The DRD was the biggest waste of money ever developed. It was forced on use by the manufacturers. If you think that you will be able to get to the DRD in a heat and low viz environment on a firefighter's back that has an SCBA, you are sorely mistaken. Try to use it when you can see it. You can't get to it if the SCBA is in place most of the time. The DRD is too low and is covered by the pack.

    A hasty harness that is practiced and proficient will work. A set of handcuff knots will work. A Sling-Link is a rated strap that will work all the time.
    Jason Brooks
    IAFF Local 2388
    IACOJ

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    Quote Originally Posted by jbrescue View Post
    The DRD was the biggest waste of money ever developed. It was forced on use by the manufacturers. If you think that you will be able to get to the DRD in a heat and low viz environment on a firefighter's back that has an SCBA, you are sorely mistaken. Try to use it when you can see it. You can't get to it if the SCBA is in place most of the time. The DRD is too low and is covered by the pack.

    A hasty harness that is practiced and proficient will work. A set of handcuff knots will work. A Sling-Link is a rated strap that will work all the time.
    Really? We have had much success in our training with it. Have used in our burn building with smoke and heat. We use the Globe g-extreme product line. Maybe the brand of gear you were using mounts their a little lower then others.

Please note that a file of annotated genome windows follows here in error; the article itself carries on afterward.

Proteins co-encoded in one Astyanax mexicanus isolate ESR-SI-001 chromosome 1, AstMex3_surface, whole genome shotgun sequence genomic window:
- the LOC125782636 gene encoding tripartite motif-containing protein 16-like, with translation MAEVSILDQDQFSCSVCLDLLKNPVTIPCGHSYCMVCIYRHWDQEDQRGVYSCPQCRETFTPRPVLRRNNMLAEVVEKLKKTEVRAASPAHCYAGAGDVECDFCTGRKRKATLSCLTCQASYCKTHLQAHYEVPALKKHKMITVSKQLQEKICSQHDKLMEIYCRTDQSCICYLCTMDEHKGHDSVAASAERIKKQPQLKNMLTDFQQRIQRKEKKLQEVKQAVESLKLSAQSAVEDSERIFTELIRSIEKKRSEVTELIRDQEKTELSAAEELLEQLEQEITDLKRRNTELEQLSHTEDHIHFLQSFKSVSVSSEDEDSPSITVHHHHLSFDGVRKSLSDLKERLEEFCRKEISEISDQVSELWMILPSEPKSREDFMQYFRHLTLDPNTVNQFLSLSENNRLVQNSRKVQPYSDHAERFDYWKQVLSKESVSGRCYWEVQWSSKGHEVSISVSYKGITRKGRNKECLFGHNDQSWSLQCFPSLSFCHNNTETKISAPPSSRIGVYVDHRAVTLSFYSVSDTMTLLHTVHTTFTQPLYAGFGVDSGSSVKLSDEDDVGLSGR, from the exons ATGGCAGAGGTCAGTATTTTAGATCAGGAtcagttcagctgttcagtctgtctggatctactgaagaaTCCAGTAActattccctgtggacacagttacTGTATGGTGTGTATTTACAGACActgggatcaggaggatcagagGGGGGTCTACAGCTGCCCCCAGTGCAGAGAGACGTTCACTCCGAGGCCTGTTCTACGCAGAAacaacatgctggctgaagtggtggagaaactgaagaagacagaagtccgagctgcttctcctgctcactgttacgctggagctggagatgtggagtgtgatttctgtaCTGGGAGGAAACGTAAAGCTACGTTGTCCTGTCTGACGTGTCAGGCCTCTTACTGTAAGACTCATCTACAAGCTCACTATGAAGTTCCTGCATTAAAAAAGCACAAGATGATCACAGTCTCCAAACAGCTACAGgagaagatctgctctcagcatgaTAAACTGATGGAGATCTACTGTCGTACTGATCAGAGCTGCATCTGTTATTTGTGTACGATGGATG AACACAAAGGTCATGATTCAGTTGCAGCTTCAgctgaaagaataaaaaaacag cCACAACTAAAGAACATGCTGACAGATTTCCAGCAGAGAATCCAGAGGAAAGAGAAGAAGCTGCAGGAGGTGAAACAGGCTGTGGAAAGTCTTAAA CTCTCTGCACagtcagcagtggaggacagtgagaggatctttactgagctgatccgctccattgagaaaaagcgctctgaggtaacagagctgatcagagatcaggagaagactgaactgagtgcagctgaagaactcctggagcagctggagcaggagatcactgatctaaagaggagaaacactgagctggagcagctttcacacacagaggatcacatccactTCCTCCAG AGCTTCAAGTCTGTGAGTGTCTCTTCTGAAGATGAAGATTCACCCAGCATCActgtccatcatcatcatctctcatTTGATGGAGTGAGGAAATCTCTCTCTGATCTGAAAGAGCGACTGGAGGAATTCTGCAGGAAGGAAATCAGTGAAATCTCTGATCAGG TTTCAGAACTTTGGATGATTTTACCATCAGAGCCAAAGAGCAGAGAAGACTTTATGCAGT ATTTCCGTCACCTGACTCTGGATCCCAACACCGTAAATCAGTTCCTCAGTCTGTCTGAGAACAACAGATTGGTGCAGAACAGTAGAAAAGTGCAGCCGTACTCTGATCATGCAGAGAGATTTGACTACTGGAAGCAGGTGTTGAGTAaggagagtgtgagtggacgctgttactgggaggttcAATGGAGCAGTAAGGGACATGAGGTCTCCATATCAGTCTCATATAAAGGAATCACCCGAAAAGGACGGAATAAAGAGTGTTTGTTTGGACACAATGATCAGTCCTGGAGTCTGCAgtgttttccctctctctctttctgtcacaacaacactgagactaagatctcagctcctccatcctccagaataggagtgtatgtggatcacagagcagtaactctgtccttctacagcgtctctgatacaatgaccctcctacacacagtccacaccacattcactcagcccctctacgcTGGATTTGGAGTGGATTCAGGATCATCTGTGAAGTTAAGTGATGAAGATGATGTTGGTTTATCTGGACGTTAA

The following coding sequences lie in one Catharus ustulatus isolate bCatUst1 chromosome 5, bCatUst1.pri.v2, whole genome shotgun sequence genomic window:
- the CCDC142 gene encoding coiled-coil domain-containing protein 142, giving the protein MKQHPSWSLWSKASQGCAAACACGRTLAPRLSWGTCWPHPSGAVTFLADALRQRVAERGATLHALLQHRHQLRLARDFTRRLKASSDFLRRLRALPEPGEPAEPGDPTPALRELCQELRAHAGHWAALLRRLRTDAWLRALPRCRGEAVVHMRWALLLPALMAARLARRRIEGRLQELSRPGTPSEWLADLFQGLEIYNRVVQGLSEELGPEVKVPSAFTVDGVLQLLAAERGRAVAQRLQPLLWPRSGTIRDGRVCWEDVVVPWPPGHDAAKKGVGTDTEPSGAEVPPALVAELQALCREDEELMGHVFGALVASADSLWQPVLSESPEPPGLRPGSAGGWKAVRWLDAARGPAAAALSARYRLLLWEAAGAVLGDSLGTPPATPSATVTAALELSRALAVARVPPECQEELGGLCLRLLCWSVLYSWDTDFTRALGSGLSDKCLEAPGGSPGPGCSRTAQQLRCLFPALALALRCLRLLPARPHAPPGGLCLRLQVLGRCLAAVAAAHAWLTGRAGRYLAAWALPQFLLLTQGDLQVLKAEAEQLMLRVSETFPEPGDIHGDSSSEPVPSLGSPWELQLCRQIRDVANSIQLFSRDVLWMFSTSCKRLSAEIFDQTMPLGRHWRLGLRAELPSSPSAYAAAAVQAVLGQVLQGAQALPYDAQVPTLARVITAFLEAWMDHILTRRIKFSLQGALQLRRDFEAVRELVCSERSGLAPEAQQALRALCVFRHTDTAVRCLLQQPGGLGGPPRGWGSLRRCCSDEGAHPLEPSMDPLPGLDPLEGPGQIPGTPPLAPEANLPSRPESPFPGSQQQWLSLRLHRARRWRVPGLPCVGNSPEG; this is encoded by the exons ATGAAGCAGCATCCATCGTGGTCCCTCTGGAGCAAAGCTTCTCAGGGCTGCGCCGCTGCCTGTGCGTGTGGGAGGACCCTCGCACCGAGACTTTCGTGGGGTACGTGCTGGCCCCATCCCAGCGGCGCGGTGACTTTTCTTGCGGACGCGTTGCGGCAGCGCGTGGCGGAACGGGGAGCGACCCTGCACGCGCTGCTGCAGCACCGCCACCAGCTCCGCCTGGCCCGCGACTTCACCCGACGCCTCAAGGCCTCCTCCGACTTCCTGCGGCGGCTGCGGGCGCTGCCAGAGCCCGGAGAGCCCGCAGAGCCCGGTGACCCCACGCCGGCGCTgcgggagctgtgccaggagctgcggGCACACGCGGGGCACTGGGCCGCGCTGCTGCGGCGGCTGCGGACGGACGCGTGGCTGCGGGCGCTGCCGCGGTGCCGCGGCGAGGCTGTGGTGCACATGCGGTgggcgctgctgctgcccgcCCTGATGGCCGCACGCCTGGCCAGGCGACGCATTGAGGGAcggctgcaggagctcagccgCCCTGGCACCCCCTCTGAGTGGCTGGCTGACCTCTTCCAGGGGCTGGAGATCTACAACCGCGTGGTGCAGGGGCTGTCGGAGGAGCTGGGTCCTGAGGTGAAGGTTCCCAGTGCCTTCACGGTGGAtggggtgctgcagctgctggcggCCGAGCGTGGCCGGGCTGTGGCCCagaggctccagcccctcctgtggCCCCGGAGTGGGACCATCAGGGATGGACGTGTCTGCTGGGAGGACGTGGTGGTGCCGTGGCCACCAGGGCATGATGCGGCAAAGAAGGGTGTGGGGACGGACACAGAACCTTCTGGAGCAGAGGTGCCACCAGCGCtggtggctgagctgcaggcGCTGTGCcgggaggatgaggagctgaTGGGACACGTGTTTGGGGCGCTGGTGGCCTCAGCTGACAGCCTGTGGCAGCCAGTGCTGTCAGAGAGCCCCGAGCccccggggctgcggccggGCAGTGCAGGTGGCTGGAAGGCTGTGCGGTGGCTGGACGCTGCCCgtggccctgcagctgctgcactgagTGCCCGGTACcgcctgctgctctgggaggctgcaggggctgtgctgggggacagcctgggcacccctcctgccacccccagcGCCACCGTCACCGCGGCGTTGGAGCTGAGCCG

As was stated it's all about training, Training , Training
    The hero is commonly the simplest and obscurest of men. ~Henry David Thoreau

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    I heard about a DRD that was accidentally deployed in training doin a low profile type manuver and the dude was so stuck that someone ELSE had to cut it so he could get out.

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    Quote Originally Posted by JMac73 View Post
    I heard about a DRD that was accidentally deployed in training doin a low profile type manuver and the dude was so stuck that someone ELSE had to cut it so he could get out.
    I believe that was a first generation DRD. The way that they stow has been changed in the newer gear to hopefully prevent this.
    Jason Brooks
    IAFF Local 2388
    IACOJ